Mark Twain, author of the quote in the title, was never an FA. He began his career as a riverboat pilot on the Mississippi and later became a world famous writer. But he knew a thing or two about life and about money—or lack of money— since he lost most of what he made by ill-conceived investments.
No doubt Twain would have agreed with Cannon Executive Vice President and Retirement Services expert Larry Divers, “FAs need to think beyond the traditional pricing mechanism of AUM and develop an alternative system that works for them.”
Assets worth $24.7 trillion dollars are currently held in US retirement accounts, according to the 2015 Year Book of the Investment Company Institute. That’s a lot of money by anyone’s counting. So this new US Government ruling directing financial services professionals to handle assets in retirement accounts in a completely different way is an event of great significance—a polite way of saying that for those of us in the industry this is equivalent to an earthquake.
How big of an earthquake? “This new DOL Rule will cause as much of a change in the retirement services arena as the passage of ERISA itself in 1974,” says Larry. The biggest recorded earthquake in U.S. history was the Great Alaskan Earthquake of 1964, coming in at 9.2 on the Richter scale, the second most powerful earthquake ever recorded. Will the DOL Fiduciary Rule be that bad? “No,” Larry says, “not even close although it may feel that way.  The reason it might feel that way is many FAs could experience a negative impact on their fee income. I think we all agree that a reduction in income is less than desirable.”
What to do? While charging a percentage of assets under management has been the industry standard for many decades, our Retirement Services expert Larry Divers says there are other pricing models. So I asked Larry to tell us about new and different pricing models he has observed in his travels around the country. He enumerated the following:
- An hourly fee for service. This is appealing to a subset of clients. The FA doesn’t manage the client’s money, rather the FA advises on assets, asset allocation, risk vs. reward ratios, taxes et al.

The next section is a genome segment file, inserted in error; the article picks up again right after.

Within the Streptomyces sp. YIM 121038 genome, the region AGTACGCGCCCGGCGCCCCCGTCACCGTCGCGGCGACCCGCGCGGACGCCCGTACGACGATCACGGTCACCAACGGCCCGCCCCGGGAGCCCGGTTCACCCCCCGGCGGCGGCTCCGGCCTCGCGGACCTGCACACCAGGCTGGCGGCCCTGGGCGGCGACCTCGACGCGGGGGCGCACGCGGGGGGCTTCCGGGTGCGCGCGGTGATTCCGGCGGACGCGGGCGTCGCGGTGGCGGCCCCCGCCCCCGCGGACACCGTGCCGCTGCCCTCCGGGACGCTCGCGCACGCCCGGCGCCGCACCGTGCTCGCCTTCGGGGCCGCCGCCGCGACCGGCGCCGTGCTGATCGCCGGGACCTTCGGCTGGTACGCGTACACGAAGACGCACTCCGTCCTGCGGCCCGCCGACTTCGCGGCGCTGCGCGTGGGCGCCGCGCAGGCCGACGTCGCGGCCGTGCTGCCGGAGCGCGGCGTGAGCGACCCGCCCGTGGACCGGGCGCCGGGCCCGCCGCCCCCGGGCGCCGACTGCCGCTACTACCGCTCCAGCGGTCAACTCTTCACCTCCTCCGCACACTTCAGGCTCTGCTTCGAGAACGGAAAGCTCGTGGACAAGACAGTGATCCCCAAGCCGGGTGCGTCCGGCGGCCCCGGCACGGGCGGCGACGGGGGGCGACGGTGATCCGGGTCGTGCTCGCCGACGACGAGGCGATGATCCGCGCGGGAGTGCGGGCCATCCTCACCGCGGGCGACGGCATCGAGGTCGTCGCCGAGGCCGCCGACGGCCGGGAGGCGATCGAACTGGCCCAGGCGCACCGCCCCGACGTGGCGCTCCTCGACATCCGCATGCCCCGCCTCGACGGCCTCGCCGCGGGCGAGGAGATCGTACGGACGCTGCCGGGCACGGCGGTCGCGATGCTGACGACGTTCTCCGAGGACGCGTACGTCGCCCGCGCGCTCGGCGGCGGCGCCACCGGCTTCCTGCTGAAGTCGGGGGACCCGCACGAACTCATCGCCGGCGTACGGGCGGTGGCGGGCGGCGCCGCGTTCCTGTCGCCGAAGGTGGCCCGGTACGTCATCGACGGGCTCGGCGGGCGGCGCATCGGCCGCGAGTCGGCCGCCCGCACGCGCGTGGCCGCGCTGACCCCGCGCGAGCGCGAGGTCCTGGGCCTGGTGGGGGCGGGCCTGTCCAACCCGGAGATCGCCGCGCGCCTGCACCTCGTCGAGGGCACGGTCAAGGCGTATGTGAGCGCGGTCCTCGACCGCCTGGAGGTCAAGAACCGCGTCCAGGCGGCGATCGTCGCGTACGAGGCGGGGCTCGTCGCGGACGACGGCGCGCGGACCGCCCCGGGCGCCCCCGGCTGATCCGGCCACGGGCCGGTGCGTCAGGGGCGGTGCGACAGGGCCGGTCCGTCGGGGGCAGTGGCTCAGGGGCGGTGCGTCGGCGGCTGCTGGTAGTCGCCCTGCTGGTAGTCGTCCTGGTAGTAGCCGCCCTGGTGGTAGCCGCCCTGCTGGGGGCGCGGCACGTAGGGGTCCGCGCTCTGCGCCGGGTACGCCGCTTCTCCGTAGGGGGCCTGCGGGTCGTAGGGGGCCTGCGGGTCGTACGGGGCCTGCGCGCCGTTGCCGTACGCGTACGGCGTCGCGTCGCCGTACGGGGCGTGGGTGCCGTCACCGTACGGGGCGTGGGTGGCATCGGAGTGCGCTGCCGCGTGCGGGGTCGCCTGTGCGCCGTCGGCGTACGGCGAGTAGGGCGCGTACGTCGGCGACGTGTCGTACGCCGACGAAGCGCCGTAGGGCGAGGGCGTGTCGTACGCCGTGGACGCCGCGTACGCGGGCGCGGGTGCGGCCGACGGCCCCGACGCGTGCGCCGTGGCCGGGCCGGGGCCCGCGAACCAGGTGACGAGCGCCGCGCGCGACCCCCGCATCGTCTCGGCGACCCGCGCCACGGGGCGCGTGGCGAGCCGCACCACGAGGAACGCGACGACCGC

- Monthly retainer. While still managing the client’s assets, FAs charge a monthly retainer rather than charging based on assets under management. This can work well with smaller accounts.
- Blended fee structure. Closely related to the monthly retainer model, is a blended approach which entails a monthly base fee, or retainer, plus an additional asset based fee for relationships of various sizes and complexities.
- Charging a retainer based on the net worth of the client. While this is a dramatically new model and more in the discussion phase that actual use by FAs, it has a certain logic to it. For example, this model would draw in real property, art collections, the value of a business the client owns, hard assets like gold and diamonds, and sources of income outside of traditional securities. By doing this, an FA would be able to see a client’s total asset picture and quickly diagnose if the client is overweighed in one or more asset categories. Example, someone owns four homes worth ten million but only has four million in their portfolio of securities. This becomes an item for discussion since clients may not have realized their asset allocation across asset classes is out of sync.
- Charging a flat fee which is the same for every account no matter what the size. This fee has to be high enough to compensate the FA for average time spent and clients will “self-select” on perceived value they are receiving.
“These are just a sampling of new pricing models being used,” Larry says. “When the DOL Fiduciary rule is fully implemented, FAs will discover many new ways to charge clients beyond the classic AUM.”
In situations such as this well-meaning people often chirp: “change can be good. It will create new opportunities. Embrace it!” Perhaps. But when the change is happening to you it doesn’t feel this way.
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